Determination of the biocidal effect of sodium hypochlorite in smear microscopy for diagnosis of tuberculosis in absence of safety cabinet
Matu, Sophia Wanja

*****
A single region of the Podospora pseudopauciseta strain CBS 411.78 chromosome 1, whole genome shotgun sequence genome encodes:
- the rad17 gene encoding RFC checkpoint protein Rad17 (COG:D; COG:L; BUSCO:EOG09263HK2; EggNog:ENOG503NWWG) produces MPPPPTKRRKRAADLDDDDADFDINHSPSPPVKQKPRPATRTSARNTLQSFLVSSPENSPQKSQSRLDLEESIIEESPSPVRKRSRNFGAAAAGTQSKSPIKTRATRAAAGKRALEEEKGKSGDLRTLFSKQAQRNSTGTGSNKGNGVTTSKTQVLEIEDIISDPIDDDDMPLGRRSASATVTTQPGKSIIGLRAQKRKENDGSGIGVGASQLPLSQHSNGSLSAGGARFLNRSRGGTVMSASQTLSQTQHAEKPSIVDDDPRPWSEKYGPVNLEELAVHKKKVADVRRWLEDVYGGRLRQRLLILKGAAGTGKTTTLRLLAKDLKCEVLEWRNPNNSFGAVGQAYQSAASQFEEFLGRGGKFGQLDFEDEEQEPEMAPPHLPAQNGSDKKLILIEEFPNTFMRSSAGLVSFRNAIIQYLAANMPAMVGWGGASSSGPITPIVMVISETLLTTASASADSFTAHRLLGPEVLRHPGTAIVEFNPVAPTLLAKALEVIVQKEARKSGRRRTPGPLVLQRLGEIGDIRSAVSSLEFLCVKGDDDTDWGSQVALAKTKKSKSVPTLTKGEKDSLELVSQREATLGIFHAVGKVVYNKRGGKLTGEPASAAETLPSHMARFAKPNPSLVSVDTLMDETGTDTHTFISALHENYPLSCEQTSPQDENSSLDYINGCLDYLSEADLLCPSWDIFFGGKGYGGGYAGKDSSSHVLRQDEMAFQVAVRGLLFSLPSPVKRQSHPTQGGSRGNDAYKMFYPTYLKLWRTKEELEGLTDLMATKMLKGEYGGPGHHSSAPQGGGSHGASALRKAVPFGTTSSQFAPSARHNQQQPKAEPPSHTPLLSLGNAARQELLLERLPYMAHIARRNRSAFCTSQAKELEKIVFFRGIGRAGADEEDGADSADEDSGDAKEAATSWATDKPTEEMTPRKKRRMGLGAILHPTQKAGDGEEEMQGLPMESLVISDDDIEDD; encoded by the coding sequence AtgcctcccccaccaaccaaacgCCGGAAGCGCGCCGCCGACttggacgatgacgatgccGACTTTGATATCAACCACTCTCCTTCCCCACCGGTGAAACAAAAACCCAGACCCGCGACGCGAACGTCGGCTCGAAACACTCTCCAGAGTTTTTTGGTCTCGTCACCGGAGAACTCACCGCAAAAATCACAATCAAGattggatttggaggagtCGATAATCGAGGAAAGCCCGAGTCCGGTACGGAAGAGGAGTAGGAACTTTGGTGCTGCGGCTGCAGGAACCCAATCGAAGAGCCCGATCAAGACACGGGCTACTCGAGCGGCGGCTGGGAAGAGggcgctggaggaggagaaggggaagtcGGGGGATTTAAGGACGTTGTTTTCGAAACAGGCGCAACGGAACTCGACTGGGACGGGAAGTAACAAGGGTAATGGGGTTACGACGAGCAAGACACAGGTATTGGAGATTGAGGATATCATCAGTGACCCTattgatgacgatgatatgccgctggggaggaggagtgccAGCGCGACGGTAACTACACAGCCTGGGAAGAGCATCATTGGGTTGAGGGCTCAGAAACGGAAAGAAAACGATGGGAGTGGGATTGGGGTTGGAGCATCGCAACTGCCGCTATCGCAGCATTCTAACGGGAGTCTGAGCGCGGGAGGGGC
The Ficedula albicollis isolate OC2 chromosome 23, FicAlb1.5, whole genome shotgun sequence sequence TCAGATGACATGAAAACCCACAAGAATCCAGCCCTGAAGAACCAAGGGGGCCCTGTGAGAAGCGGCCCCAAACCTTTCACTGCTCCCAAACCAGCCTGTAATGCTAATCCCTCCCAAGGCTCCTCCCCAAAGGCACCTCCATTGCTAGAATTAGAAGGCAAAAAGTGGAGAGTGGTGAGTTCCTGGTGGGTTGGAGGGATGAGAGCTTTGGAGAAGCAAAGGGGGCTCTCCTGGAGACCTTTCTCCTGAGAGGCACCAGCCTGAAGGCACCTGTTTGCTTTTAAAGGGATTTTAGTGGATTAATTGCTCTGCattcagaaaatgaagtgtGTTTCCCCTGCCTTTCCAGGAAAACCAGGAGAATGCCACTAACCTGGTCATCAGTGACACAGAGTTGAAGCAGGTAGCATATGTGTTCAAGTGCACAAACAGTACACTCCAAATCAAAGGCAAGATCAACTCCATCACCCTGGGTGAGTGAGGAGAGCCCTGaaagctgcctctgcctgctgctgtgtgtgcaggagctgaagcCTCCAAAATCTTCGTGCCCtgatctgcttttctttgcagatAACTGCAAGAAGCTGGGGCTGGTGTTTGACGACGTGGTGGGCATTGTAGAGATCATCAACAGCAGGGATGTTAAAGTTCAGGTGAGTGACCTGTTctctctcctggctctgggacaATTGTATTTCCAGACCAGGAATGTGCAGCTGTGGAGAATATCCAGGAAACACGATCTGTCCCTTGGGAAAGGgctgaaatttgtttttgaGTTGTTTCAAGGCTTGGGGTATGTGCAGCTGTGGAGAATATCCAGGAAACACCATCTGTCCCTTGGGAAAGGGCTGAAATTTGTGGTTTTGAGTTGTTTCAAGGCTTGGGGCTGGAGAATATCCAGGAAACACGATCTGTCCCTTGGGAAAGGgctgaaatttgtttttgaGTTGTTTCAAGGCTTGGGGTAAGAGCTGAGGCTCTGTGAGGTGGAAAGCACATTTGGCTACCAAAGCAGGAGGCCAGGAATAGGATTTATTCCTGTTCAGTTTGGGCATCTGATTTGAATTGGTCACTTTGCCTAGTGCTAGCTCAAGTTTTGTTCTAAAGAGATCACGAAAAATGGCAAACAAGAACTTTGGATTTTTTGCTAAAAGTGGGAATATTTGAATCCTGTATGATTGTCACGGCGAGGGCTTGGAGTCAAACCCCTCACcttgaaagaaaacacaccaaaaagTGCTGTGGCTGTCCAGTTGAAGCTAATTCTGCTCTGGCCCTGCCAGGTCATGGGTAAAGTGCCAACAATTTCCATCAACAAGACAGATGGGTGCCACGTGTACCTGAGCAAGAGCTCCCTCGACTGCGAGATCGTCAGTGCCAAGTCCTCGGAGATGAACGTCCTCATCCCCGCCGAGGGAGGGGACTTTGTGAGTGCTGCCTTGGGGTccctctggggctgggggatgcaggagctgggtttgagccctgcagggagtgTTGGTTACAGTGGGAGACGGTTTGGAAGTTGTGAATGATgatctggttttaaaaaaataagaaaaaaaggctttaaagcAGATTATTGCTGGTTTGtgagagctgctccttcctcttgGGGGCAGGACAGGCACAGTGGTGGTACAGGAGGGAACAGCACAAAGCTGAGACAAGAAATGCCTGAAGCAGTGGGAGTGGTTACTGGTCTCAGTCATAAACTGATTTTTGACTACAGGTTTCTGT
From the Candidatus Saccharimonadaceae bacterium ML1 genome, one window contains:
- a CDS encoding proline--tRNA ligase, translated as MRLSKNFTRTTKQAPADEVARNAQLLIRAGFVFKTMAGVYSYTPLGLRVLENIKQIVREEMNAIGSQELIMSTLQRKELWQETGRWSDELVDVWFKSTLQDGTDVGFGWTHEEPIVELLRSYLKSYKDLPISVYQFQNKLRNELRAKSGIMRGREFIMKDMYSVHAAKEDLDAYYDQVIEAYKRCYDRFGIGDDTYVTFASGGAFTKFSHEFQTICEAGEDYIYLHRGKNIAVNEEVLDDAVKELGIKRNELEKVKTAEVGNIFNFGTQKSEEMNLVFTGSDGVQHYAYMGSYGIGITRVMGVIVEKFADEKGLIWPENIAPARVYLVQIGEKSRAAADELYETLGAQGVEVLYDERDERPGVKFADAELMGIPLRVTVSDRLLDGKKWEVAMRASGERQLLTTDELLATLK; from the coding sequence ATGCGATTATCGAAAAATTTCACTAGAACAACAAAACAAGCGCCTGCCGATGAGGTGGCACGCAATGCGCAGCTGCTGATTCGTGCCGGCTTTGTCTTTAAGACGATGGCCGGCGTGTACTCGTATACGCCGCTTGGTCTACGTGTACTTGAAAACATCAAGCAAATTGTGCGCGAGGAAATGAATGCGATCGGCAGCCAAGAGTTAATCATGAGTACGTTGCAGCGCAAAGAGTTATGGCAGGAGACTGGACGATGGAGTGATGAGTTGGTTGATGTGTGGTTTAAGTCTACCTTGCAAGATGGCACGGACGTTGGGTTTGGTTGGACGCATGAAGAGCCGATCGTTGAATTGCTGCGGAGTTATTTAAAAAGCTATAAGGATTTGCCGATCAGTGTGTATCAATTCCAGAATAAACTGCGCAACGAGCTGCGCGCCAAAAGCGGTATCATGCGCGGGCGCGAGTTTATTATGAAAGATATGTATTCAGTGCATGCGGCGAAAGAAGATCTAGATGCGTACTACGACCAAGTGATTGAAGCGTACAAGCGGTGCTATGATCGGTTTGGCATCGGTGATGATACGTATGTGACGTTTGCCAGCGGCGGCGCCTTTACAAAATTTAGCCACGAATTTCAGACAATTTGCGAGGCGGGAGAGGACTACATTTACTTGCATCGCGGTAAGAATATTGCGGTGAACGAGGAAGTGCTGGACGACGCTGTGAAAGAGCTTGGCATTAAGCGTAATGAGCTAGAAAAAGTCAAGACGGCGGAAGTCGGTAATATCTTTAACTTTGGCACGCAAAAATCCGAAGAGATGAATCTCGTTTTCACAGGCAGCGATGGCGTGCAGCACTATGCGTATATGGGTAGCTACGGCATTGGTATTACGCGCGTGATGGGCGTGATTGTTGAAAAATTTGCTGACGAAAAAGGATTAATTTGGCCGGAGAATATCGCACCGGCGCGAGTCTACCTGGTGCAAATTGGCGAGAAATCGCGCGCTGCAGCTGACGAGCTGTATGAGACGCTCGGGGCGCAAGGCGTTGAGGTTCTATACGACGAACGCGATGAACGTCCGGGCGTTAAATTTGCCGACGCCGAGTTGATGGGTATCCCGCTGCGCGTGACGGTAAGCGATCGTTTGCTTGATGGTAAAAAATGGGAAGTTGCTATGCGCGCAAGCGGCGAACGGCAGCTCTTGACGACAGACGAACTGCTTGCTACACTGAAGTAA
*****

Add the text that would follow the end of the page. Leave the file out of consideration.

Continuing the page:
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Pulmonary tuberculosis (PTB) is the most common presentation of tuberculosis (TB) worldwide. To diagnose PTB, direct sputum smear microscopy is usually used because it is technically simple, non-invasive and cheap. The reliability of this technique for the diagnosis of TB has frequently been questioned due to its low sensitivity. Liquefaction and concentration of sputum using sodium hypochlorite (NaOCl-Jik bleach) before preparing a smear has been used to increase sensitivity in many settings. Results from these studies have, however, been conflicting. Nevertheless, the protective value of NaOCl in processing of sputum smears for diagnosis of TB particularly in places where adequate safety measures are lacking has not been ascertained. This study was therefore designed to determine the biocidal effect of NaOCl in terms of appropriate concentration and time of exposure required to completely sterilize the speciments and making recommendations for use in absence of a safety cabinet. Sputum specimens of over 10ml from newly diagnosed patients were processed for microscopy and culture. Two direct smears were prepared from each specimen, one stained with flourescence microscopy (FM) and the other using Ziehl Neelsen (ZN) method. The remaining sputum was divided into five equal portions after homogenization. One portion was processed for culture. The remaining four portions were treated with NaOCl at 3.5% (household bleach jikTM) and 5% (commercial bleach) concentrations. Two specimens, of each concentration were centrifuged and the other two sedimented. Smears were prepared from all sputum specimens that tested smear negative by direct FM and ZN, and examined by FM and ZN methods. Sedimented and centrifuged sputum specimens were cultured at various intervals ranging from ˝ hrs to 24 hours, to determine their viability upon which the biocidal effect of NaOCl was evaluated. The sensitivity of direct ZN was 66% and that of direct FM 77.5%. ZN sensitivity was 42.9% and 27.1%, respectively, after centrifugation and sentimentation with 3.5% NaOCl, while it was 37.1% and 10%, respectively, after centrifugation and sendimentation with 5%. The number of specimens that were positive with ZN after treatment with 3.5 was significantly higher than those treated with 5% after centrifugation and sedimentation ( = 0.0014; = 0.001), respectively. There was also significant reduction in debris in sputum giving clear field defination under the microscope. The 3.5% NaOCl showed total immobilization of MTB, between 1 hr and 3 hr of exposure whereas 5% NaOCl showed total sterilization after 15 hrs. Use of appropriate concentration of NaOCl and appropriate time of exposure, may be recommended as a safety measure during smear microscopy for AFB in setups where a safety cabinet is not available.